Let’s face it- eating healthy is expensive. Add eating organic on top of simply eating “healthy”, and the bill only continues to go up. Although it seems unfair that our society charges us more for the food that is good for us, until a food revolution takes the world by storm, we’re going to have to make do.

Which brings me to my first piece of advice for your food budget: change your mindset. Yes, this food is more expensive, but isn’t your health worth it? If you don’t have your health, what good is all the money in the world going to do for you? Once you’ve changed your perception to the money being spent as an “investment” in YOU, here are my tips to further get more bang for your buck:

  1. Know your prices: This is first and foremost, because grocery stores are constantly changing their prices- what used to be a great deal at Costco, may no longer be the same buy when you go back 2 weeks later. Additionally, know your prices “per ounce” (typically provided for you in the bottom left hand corner of the shelf label). If stores aren’t changing their prices, they’re changing their packaging to offer less volume for the same price. Growing up, my mom always kept a running list of prices at each store we went to of the items we bought most frequently. While you may not care to do this, it’s still important to make a mental note while shopping.
  2. Buy in season: In the winter, it’s absolutely silly to buy asparagus for $5-$6 a pound. But this time of year, asparagus is flourishing, bringing the price down to $.99-$1.99 a pound, making it a great buy! When produce is in season, not only is it cheaper, but it tastes better too (#winnerwinner). Also, during growing season, check out your local farmer’s market. Many local growers can’t afford the “organic certification”, but still may use organic farming practices. On a nice day, head to the market, chat with the farmers first hand, and you’ll likely end up saving big on extra fresh produce.
  3. Buy in bulk: When I was eating meat, I was always so frustrated that the lean varieties of ground turkey and beef were often twice the price of the fattier versions. So, if I happened to catch the meat on sale, I would literally buy every package, use what I needed for meal prep immediately, and freeze the rest. Sure, it’s more money up front, but you’ll save a lot of money in the long run. Also, if you notice a store has a huge stock of meat that has a nearing “Sell By” date, check back the day-of or day-before that date, as they’re likely to mark it down even further.
  4. Don’t go grocery-shopping hungry! Ok, I’m sure we’ve all been guilty of this at times, but not only does this tip help save your wallet, it helps save your waistline too. When you’re hungry, you’re going to think every item you pass looks good, and you’ll quickly rack up extra expenses from food you don’t really need. My advice is to make a list of everything you need before going in to the store, and then shop only for those items (this will save you time too!)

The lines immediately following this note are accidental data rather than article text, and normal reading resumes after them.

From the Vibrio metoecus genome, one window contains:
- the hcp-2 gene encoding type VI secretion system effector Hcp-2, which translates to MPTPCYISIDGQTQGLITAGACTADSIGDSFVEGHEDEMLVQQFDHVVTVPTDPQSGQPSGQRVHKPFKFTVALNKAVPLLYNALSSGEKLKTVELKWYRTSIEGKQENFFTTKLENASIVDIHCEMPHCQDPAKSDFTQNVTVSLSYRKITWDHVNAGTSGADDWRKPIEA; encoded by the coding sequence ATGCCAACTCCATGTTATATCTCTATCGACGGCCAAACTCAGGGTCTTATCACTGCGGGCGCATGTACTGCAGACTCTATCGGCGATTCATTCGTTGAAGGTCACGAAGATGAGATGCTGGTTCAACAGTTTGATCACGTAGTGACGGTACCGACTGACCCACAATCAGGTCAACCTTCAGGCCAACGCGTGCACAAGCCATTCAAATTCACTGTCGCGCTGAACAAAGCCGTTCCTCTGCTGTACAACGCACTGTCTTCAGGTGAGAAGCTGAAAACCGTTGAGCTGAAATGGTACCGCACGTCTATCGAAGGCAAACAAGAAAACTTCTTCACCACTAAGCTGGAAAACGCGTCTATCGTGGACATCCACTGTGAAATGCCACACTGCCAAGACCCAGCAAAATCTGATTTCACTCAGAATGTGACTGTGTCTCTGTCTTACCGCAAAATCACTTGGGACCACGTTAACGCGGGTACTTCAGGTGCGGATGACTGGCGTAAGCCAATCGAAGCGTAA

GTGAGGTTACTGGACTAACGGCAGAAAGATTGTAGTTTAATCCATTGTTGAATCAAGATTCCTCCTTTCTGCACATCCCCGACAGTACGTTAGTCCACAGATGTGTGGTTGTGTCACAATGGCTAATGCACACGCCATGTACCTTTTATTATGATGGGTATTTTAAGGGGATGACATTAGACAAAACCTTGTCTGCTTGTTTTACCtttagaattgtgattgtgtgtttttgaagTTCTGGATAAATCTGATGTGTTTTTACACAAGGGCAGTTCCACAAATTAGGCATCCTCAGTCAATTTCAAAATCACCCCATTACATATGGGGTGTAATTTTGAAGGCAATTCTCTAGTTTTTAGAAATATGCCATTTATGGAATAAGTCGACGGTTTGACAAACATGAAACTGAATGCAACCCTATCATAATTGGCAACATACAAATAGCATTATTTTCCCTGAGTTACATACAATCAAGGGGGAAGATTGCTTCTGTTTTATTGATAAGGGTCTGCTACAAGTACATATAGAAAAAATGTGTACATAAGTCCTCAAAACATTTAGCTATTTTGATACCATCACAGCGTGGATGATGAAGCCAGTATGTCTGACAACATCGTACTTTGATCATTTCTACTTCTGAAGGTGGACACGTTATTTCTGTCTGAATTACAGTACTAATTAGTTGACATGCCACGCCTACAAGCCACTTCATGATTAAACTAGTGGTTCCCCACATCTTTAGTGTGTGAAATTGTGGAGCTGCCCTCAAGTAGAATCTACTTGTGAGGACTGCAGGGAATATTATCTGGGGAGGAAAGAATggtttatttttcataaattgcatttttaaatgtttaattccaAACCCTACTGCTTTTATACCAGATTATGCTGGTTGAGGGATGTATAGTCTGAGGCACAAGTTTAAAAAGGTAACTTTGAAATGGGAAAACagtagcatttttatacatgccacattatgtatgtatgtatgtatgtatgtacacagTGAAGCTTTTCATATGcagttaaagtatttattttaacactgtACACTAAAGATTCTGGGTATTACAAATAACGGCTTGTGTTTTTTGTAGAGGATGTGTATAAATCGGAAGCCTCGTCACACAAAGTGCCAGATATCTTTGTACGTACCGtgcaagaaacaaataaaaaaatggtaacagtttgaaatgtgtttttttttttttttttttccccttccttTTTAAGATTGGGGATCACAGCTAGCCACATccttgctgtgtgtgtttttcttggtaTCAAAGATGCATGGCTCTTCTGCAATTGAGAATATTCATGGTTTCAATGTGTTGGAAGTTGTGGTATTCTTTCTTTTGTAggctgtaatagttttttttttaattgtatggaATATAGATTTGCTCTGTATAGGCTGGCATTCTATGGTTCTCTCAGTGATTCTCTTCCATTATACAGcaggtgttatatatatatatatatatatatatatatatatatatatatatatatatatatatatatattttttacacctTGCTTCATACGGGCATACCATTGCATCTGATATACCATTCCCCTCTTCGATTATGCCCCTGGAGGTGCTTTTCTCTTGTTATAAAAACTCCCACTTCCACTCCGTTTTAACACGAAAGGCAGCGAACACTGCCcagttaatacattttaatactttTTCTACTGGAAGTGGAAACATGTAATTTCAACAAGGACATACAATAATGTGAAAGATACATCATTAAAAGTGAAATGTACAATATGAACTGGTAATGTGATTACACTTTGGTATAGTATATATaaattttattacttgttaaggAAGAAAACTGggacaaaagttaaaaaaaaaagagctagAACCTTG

5. Eat less meat: Meat is the most expensive item in the grocery store. Even though I follow a plant-based diet, I understand not everyone is willing to eliminate meat entirely. However, I believe everyone can do their part to cut back on consumption, leading to a reduced grocery bill, lowered cholesterol, reduced risk of disease, and a smaller carbon footprint!
  6. Shop Weekly Ads + Coupons: Each week, stores change what they have on ad- most stores change on Sundays, but some now come out on Wednesdays. If you have a couple stores local to you, scan each ad to see which stores are having the best deal this week. While I don’t recommend driving all across town to shop (because then you’re just spending the money you save on food on gas) but you can plan to combine trips if you are going to be in the area anyway.
  7. Minimize Supplements: Despite what the dieting industry wants you to believe, you can get all the nutrition you need from simply eating real food. However, some products can be beneficial and supplements may add convenience to your life, but none are a necessity. If you do choose to purchase supplements, I recommend really establishing what you need the most, and also checking for any promotions before purchasing! (For instance, as an MRM Ambassador, I offer the code ELLEN to my audience for 40% off their purchases). Products I have determined most value-added to my diet are:
  • Digest-All- to improve digestion with meals while also eliminating gas and bloating
  • Vitamin B12- since this is noted to be the only vitamin lacking in vegan diets.
  • Protein Powder- simply for convenience around workouts and curbing a sweet tooth at night, my favorite is MRM’s Veggie Vanilla.
  • Global Greens- again, for nutritional convenience when I’m on the go. It’s great to just add a scoop of this to some water and be confident I’m still getting my micronutrients in!

Do you have any tips or tricks you use to eat healthy on a budget? I’d love to hear them in the comments below!